Are The Real Wu-Tang Members In 'Wu–Tang: An American Saga'? RZA's New Series Features Some Fresh Faces

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2019 has truly been the year of Wu-Tang content. Earlier this year, Showtime debuted the Wu-Tang docu-series Of Mics And Men and now Hulu is premiering a ten-episode scripted drama called Wu-Tang: An American Saga, which follows the group's friendships and lives, when they didn't know they were going to change hip hop culture forever. While the real Wu-Tang members aren't in Wu-Tang: An American Saga — at least, not in any prominent way — their behind-the-scenes involvement makes the series one of the most accurate retellings of the Wu-Tang Clan's story you'll see in any medium.

The series is executive produced by Wu-Tang members RZA and Method Man, and the show's array of consulting producers includes Ghostface Killah, Inspectah Deck, Masta Killa, GZA, and input from the Estate of Ol' Dirty Bastard, who passed away in 2004. Of those members, the most hands-on in the production of An American Saga is undoubtedly RZA, whose youth serves as one of the central plotlines of the series, given new life by Moonlight actor Ashton Sanders. "You really get to see the dynamics that really exists between us," RZA told the Washington Post of An American Saga, "It feels authentic. The best thing I could get out of this experience really is a chance to live it and do it again."

Wu-Tang: An American Saga follows the crew's youth spent amidst a culture of racism, drugs, and violence that inspired many of the themes present in their work. The series even shows what the rappers were up to long before they ever made music together, which means also showing how they sold drugs and engaged in gang violence. "[RZA] was younger and much more of a savage, you know what I’m saying?" Sanders told the LA Times of the basis of his American Saga role, "he’s definitely grown since he was 16, 17, so I had to do a lot of research on who RZA was then."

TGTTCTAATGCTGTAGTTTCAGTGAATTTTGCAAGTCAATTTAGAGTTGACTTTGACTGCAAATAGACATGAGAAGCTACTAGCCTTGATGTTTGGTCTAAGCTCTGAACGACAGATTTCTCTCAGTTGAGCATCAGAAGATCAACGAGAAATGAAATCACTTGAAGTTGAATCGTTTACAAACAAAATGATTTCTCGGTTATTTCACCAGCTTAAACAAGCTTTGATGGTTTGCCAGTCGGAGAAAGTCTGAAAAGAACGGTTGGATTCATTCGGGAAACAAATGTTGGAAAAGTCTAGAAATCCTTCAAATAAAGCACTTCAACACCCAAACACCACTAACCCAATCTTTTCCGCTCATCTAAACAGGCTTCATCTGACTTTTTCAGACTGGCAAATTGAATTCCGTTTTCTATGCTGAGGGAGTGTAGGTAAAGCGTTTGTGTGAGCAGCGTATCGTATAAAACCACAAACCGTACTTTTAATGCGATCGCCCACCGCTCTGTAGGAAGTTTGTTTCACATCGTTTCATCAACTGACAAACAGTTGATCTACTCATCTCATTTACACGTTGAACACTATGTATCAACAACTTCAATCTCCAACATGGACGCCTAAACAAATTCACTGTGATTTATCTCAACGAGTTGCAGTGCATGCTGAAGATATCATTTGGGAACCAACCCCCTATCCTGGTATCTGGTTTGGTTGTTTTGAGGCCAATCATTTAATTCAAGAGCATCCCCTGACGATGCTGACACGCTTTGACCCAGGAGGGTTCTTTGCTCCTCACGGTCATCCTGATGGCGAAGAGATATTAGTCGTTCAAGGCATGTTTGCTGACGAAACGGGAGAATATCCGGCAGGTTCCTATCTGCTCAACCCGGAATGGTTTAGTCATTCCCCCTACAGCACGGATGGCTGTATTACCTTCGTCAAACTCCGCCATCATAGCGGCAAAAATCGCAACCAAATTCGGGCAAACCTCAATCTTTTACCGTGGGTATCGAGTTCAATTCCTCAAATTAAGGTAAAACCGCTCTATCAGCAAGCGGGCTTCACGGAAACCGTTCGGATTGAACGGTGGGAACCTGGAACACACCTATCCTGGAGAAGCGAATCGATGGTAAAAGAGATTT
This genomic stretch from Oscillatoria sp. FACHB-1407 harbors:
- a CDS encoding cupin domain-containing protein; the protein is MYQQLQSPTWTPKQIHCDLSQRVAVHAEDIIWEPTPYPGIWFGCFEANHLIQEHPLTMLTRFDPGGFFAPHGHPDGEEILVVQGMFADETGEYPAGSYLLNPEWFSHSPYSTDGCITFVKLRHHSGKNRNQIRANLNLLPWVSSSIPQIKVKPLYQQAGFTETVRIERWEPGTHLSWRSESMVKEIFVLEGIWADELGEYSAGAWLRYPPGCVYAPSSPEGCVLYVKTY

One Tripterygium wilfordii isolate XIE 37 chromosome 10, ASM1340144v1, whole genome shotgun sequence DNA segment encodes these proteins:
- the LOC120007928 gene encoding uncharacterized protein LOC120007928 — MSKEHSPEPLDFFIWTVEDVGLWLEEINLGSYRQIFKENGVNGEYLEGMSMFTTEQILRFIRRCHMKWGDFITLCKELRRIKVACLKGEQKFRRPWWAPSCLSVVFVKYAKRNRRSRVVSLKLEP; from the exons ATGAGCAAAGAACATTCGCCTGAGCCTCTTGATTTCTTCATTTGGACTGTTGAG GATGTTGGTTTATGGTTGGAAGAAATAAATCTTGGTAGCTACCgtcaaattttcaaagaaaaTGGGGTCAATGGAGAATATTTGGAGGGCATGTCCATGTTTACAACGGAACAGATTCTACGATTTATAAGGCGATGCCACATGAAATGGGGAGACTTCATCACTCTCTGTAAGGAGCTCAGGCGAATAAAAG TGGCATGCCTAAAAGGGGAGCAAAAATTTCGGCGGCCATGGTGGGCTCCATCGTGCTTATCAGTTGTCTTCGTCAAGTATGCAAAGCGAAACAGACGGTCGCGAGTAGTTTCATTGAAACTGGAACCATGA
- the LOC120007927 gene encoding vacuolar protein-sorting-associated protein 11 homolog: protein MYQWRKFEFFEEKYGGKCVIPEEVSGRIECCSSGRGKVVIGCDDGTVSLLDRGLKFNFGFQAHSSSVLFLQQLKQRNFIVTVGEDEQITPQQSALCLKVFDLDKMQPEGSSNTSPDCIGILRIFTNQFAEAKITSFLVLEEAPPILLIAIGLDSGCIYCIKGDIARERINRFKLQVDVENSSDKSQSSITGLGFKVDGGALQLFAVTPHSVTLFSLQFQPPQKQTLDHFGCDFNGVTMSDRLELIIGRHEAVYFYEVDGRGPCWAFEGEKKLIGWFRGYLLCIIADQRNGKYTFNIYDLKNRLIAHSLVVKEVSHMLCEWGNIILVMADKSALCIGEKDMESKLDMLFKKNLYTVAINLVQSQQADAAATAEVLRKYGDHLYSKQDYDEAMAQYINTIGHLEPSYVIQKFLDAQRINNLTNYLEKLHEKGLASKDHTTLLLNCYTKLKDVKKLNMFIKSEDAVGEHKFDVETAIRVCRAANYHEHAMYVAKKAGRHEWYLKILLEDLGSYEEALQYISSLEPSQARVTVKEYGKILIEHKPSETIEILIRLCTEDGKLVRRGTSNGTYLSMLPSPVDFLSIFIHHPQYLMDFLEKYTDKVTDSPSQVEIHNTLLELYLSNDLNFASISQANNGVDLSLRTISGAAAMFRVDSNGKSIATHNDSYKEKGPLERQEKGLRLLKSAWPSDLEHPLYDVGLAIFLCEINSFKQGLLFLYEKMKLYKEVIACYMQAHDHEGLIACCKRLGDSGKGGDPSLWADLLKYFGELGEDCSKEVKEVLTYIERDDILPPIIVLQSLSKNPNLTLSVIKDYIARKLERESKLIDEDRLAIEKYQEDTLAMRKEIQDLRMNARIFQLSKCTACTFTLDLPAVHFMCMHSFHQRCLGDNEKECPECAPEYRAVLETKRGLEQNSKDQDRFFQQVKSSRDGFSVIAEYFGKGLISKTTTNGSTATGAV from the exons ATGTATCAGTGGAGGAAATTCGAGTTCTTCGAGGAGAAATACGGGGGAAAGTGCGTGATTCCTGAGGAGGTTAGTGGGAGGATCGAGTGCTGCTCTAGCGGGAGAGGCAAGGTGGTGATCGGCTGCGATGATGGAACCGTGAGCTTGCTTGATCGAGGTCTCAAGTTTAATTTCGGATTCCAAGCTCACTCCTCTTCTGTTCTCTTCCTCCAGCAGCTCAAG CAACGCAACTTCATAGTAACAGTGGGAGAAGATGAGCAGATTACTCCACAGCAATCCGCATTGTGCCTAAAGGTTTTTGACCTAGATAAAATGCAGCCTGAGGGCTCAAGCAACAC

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Although the film's creators do admit that some liberties were taken when making the series. "For the most part, it’s a truthful telling of their story," says American Saga co-creator and writer Alex Tse in an interview with the LA Times, "there are certain things that really happened, things where a version of it really happened, and things that got moved around the timelines to work thematically." Beatrice Springborn, head of original programming at Hulu, said of how the series came to be in the same feature, "We’ve got a group of executives who are all huge hip-hop fans. But I’m also fascinated how men come of age and how mothers help men learn to be men — and you see that in this story. Also, how young men help each other learn to become men, and help each other grow up, without fathers in some cases.”

The series isn't an absolutely accurate retelling of the formation of the Wu-Tang Clan, which is standard for dramatized series that are based on real life. However, the hands-on involvement of RZA and the presence of nearly the entire Wu-Tang Clan (U-God and Cappadonna are absent from the list of consulting producers) suggests that anyone looking to understand how it felt to be a pre-36 Chambers member of the Wu-Tang Clan will be pleased with the final result of Wu-Tang: An American Saga.